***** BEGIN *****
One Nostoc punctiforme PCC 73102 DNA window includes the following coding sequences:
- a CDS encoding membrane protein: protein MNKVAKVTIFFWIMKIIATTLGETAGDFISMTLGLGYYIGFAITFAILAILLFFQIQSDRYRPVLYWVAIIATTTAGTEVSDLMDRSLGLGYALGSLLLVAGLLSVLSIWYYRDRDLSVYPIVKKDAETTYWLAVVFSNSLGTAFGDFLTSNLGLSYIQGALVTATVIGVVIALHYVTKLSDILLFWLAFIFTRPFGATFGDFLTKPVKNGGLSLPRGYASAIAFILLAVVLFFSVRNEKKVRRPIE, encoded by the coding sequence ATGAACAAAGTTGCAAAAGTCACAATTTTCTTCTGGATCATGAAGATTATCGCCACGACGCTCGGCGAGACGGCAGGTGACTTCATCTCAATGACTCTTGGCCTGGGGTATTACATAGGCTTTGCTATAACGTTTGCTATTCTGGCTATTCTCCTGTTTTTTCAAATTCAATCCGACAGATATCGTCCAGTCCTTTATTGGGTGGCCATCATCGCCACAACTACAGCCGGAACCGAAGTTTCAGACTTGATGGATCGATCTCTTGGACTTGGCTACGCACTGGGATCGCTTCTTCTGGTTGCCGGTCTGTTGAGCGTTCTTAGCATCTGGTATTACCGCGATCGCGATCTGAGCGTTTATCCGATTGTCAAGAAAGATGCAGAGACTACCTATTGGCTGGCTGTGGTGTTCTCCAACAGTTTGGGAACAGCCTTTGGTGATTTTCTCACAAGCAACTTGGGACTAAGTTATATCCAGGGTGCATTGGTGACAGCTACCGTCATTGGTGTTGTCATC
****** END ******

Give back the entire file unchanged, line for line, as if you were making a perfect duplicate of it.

One Nostoc punctiforme PCC 73102 DNA window includes the following coding sequences:
- a CDS encoding membrane protein: protein MNKVAKVTIFFWIMKIIATTLGETAGDFISMTLGLGYYIGFAITFAILAILLFFQIQSDRYRPVLYWVAIIATTTAGTEVSDLMDRSLGLGYALGSLLLVAGLLSVLSIWYYRDRDLSVYPIVKKDAETTYWLAVVFSNSLGTAFGDFLTSNLGLSYIQGALVTATVIGVVIALHYVTKLSDILLFWLAFIFTRPFGATFGDFLTKPVKNGGLSLPRGYASAIAFILLAVVLFFSVRNEKKVRRPIE, encoded by the coding sequence ATGAACAAAGTTGCAAAAGTCACAATTTTCTTCTGGATCATGAAGATTATCGCCACGACGCTCGGCGAGACGGCAGGTGACTTCATCTCAATGACTCTTGGCCTGGGGTATTACATAGGCTTTGCTATAACGTTTGCTATTCTGGCTATTCTCCTGTTTTTTCAAATTCAATCCGACAGATATCGTCCAGTCCTTTATTGGGTGGCCATCATCGCCACAACTACAGCCGGAACCGAAGTTTCAGACTTGATGGATCGATCTCTTGGACTTGGCTACGCACTGGGATCGCTTCTTCTGGTTGCCGGTCTGTTGAGCGTTCTTAGCATCTGGTATTACCGCGATCGCGATCTGAGCGTTTATCCGATTGTCAAGAAAGATGCAGAGACTACCTATTGGCTGGCTGTGGTGTTCTCCAACAGTTTGGGAACAGCCTTTGGTGATTTTCTCACAAGCAACTTGGGACTAAGTTATATCCAGGGTGCATTGGTGACAGCTACCGTCATTGGTGTTGTCATC